Seminar 2009-10

For 2009–10, the seminar met regularly to discuss readings relating to the theme of photography and affect/emotion/feeling. We put on a major international conference  entitled “Feeling Photography” on October 16-17, 2009 with several plenary speakers, including Ann Cvetkovich, Lisa Cartwright, David Eng, Shawn Michelle Smith, Marianne Hirsch and Leo Spitzer, and Christopher Pinney. A special issue on “Affecting Photographies,” co-edited by Linda Speer and Thy Phu, was published by Photography and Culture in November 2009. We also sponsored three guests: Mark Haworth Booth, Peggy Phalen, and Martin Berger.


Mark Haworth Booth, Curator Victoria and Albert Musuem, London

Mark Haworth-Booth served as a curator at the Victoria and Albert Museum from 1970-2004 and helped to build up its great collection of photography. He is now an Honorary Research Fellow at the Victoria and Albert Museum (V&A) and a Senior Fellow of the Royal College of Art. He has curated many exhibitions, including The Art of Lee Miller (V&A/Yale, 2007; Hazan, Paris 2008). The exhibition toured to Philadelphia, San Francisco and Paris and received over half a million visitors. Mark acted as a consultant on the BBC’s award-winning television series The Genius of Photography, aired autumn 2007 and again in spring 2009. He curated, with Jeu de Paume, Paris and the National Portrait Gallery in London, a centenary retrospective of the pioneering photographer Camille Silvy (1834-1910), shown at the National Portrait Gallery from 15 July to 24 October 2010. Mark researched the Silvy exhibition catalogue at the J. Paul Getty Museum as a guest scholar in April-June 2008.

Peggy Phelan, Professor, Department of Drama and English, Stanford University

Professor Phelan is the author of Unmarked: the politics of performance (Routledge 1993); Mourning Sex: performing public memories (Routledge, 1997); the “Survey” essay for Art and Feminism, ed. by Helena Reckitt (Phaidon 2003); the “Survey” essay for Pipilotti Rist (Phaidon 2001); and the catalog essay for Intus: Helena Almeida (Lisbon 2004). She is co-editor, with the late Lynda Hart, of Acting Out: Feminist Performances (University of Michigan Press, 1993); and co-editor with Jill Lane of The Ends of Performance (New York University Press, 1997). She has written more than sixty articles and essays in scholarly, artistic, and commercial magazines ranging from Artforum to Signs. She has edited special issues of the journals Narrative and Women and Performance. She has been a fellow of the Humanities Institute, University of California, Irvine; and a fellow of the Humanities Institute, The Australian National University, Canberra, Australia. She served on the Editorial Board of Art Journal, one of three quarterly publications of the College Art Association, and as Chair of the board. She has been President of Performance Studies international. She has been a fellow of the Getty Research Institute and a Guggenheim Fellow.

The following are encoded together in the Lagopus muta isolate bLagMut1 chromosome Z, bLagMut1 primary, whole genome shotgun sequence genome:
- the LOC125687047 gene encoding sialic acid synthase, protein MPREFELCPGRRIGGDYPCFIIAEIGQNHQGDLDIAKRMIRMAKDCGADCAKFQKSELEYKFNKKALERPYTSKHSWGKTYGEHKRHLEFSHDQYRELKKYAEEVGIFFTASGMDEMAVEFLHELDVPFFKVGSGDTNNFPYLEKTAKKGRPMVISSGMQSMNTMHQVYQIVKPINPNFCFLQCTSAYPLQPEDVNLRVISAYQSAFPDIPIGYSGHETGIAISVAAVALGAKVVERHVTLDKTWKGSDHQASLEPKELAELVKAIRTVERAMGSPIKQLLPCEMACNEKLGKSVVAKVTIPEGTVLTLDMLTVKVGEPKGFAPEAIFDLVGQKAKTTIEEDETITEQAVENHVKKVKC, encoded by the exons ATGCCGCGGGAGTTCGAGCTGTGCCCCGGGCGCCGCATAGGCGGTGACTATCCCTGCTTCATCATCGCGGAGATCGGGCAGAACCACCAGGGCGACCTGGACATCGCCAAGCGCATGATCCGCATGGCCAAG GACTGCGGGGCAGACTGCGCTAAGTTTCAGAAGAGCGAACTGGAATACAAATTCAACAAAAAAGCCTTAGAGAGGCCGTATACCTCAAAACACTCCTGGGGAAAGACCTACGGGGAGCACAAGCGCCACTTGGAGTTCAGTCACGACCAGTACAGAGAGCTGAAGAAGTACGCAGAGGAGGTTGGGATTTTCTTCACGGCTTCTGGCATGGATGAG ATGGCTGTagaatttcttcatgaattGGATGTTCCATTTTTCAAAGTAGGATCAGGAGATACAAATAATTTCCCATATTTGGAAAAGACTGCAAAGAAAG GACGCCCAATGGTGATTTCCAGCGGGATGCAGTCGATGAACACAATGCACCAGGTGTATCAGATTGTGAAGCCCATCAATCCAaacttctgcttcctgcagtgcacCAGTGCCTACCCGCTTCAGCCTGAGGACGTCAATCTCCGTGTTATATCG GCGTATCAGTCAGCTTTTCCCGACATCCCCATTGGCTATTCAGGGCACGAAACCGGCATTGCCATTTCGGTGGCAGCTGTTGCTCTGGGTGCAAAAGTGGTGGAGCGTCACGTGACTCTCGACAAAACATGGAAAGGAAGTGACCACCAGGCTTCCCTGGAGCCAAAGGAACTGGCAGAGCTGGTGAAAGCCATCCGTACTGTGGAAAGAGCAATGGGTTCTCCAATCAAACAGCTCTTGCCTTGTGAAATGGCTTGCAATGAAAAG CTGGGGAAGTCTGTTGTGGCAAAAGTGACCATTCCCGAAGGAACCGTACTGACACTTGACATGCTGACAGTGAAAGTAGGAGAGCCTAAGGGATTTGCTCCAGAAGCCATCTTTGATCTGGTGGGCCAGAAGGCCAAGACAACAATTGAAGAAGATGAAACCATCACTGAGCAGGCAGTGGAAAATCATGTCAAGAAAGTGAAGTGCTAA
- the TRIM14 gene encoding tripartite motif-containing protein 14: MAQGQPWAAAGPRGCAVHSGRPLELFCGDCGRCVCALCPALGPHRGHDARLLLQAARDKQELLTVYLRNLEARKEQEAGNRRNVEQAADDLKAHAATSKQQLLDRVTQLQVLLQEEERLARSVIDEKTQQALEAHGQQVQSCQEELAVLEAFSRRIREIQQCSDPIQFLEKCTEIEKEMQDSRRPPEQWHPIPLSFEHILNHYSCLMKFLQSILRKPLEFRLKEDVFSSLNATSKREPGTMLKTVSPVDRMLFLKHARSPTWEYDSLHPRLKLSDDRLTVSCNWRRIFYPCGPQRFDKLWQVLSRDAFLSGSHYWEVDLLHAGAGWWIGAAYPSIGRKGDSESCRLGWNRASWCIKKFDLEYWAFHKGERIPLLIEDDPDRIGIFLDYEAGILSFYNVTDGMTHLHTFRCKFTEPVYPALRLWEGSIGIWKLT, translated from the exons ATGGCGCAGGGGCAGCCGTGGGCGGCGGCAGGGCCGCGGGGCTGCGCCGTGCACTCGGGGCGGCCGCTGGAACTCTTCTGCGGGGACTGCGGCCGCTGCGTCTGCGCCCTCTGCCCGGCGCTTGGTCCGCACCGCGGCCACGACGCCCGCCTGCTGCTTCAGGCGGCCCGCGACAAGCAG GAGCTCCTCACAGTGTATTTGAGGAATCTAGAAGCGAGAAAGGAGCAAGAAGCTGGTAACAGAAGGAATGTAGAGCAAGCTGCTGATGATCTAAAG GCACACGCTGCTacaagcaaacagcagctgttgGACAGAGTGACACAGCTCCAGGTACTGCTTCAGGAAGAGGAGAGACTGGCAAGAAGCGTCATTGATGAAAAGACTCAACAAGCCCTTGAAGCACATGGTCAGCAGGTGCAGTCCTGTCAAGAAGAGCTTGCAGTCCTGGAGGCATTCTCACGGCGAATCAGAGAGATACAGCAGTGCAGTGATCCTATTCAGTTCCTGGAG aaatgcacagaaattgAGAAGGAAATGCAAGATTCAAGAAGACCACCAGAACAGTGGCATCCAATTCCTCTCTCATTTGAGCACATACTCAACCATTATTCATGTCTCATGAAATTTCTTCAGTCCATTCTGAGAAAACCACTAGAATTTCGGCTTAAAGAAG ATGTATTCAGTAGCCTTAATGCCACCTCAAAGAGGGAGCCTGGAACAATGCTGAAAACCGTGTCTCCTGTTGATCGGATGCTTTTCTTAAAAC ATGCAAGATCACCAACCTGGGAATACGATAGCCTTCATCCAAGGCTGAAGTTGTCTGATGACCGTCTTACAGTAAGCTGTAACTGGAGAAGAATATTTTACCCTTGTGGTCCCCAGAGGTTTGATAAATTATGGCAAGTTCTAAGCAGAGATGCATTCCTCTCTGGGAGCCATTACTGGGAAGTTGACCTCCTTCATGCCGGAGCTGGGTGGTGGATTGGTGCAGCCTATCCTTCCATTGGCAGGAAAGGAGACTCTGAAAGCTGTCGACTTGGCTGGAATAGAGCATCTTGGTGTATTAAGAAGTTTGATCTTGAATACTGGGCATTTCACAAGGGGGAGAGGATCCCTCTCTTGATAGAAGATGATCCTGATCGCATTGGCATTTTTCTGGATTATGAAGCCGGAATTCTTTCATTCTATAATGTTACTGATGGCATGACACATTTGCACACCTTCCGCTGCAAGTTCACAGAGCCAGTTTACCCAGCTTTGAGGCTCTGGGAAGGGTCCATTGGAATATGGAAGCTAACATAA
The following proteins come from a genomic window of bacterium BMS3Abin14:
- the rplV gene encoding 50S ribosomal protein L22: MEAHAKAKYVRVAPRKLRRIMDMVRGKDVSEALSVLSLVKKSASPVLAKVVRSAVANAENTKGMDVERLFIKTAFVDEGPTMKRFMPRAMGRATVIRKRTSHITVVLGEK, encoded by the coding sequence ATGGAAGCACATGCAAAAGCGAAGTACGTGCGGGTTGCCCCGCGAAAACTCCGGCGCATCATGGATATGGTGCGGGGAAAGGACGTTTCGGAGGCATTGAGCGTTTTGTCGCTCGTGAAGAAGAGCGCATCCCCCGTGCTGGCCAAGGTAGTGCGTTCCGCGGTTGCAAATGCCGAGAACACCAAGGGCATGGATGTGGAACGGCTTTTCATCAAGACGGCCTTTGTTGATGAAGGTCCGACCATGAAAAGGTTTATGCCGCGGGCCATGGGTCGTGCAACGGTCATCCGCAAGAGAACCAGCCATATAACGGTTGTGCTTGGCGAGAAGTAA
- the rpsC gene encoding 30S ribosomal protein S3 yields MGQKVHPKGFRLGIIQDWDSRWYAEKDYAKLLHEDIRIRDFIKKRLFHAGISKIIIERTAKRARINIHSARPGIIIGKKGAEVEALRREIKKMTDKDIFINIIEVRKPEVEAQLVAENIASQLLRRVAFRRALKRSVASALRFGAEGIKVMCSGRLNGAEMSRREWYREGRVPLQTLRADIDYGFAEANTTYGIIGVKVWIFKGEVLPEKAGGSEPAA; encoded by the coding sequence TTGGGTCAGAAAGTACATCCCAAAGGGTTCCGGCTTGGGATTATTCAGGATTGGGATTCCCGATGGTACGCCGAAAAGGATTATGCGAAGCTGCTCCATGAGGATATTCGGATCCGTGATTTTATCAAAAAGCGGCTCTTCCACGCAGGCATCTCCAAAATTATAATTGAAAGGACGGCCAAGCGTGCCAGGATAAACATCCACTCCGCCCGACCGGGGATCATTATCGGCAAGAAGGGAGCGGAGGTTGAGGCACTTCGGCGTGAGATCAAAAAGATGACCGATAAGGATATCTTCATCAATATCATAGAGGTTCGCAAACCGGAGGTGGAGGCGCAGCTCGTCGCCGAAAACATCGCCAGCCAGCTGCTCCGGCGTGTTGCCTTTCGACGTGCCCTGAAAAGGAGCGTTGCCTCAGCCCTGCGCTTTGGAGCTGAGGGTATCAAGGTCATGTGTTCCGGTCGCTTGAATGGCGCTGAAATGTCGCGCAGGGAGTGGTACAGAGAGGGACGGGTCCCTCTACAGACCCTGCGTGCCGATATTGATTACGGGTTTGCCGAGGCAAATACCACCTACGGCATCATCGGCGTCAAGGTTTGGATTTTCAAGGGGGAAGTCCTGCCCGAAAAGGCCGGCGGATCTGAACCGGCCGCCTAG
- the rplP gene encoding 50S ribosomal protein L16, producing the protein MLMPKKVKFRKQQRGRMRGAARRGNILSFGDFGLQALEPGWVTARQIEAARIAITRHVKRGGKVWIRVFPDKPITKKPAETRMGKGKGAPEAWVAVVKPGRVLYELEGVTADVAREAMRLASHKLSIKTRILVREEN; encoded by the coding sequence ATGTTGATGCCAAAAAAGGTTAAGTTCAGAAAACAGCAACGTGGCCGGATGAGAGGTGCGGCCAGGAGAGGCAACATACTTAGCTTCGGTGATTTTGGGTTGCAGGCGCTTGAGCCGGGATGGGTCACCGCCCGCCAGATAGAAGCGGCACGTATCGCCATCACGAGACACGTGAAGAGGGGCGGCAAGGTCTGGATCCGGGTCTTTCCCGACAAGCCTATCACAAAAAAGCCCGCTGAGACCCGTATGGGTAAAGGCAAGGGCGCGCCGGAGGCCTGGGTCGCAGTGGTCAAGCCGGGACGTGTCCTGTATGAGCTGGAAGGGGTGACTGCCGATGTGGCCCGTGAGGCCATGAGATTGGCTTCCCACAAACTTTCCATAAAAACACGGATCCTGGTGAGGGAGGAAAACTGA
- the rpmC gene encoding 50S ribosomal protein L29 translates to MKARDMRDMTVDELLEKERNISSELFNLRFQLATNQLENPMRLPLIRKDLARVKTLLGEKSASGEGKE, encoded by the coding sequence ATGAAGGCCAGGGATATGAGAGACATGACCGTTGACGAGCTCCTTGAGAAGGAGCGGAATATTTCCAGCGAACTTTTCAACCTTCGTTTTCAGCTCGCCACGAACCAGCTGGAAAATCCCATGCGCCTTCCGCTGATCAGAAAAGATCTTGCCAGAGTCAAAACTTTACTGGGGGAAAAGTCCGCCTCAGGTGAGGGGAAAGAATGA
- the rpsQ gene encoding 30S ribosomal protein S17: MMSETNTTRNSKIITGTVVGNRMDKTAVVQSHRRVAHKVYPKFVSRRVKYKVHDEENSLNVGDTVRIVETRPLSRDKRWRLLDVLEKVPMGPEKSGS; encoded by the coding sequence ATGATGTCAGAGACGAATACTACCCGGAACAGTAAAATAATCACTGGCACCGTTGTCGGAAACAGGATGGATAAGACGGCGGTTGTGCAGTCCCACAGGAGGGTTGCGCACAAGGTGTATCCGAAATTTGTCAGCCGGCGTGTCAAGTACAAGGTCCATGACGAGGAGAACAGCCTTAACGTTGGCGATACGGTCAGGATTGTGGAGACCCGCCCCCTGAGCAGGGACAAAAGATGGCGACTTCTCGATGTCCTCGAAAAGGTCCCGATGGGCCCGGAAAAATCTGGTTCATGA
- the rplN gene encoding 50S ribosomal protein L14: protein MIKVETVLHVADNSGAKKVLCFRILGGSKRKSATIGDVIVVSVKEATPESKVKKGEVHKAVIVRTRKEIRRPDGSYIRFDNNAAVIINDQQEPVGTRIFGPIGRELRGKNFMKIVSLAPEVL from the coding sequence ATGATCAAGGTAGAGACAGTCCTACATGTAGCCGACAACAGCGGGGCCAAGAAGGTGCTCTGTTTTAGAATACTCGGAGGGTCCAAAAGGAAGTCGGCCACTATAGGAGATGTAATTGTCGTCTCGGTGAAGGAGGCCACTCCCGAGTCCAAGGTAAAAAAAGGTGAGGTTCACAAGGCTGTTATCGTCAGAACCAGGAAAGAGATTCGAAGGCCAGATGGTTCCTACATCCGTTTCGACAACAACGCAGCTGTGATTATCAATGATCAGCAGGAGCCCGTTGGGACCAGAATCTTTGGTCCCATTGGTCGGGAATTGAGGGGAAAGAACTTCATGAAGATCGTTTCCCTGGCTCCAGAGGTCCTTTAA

Martin Berger, Professor & Chair, History of Art and Visual Culture, UC Santa Cruz

Professor Berger is Director of the Visual Studies Program at the University of California, Santa Cruz. He is the author of Man Made: Thomas Eakins and the Construction of Gilded Age Manhood and Sight Unseen: Whiteness and American Visual Culture. His work explores the role played by the visual arts in identity formation. Making use of an eclectic assortment of primary evidence, including painting, photography, architecture, film and literature, he analyzes how Americans both resist and embrace dominant norms of identity. While specifically concerned with the impact of identity formation on disempowered peoples, his scholarship consistently addresses the role of art in representing the identities of our society’s most privileged members. In other words, instead of focusing on how images impact our sense of what it means to be “feminine” or “black,” he explores how they condition our understanding of being “masculine” and “white.”


Public talk: September 23, 2009: Mark Haworth Booth, “The Reality Effect: Questions of Photography and Truth,” Art Gallery of Ontario.

Conference: October 16-17, 2009: “Feeling Photography,” University of Toronto.

Public talk: November 12, 2009: Peggy Phelan, “Andy Warhol Again: Repetition, Death and Counting,” Joan & Martin Goldfarb Centre for Fine Arts, York University.

Public talk: March 25, 2010: Martin Berger, “In Black and White: Civil Rights Photography and the Politics of Race,” Centre for the Study of the United States, Munk Centre for International Studies, University of Toronto.

Toronto Photography Seminar Schedule

October 16-17, 2009

Feeling Photography” conference at the University of Toronto.

Feb. 26, 2010, 4-7pm

Selected essays from Photography: Theoretical Snapshots. Eds. J.J. Long, Andrea Noble, Edward Welch. New York: Routledge, 2009.

March 26, 2010, 4-7pm

Guest: Martin Berger, workshop paper

April 23, 2010, 4-7pm

Selected essays from Photography Degree Zero: Reflections on Roland Barthes’s Camera Lucida. Ed. Geoffrey Batchen. Cambridge, Mass.: MIT Press, 2009.

June 2 and 3, 2010: Final retreat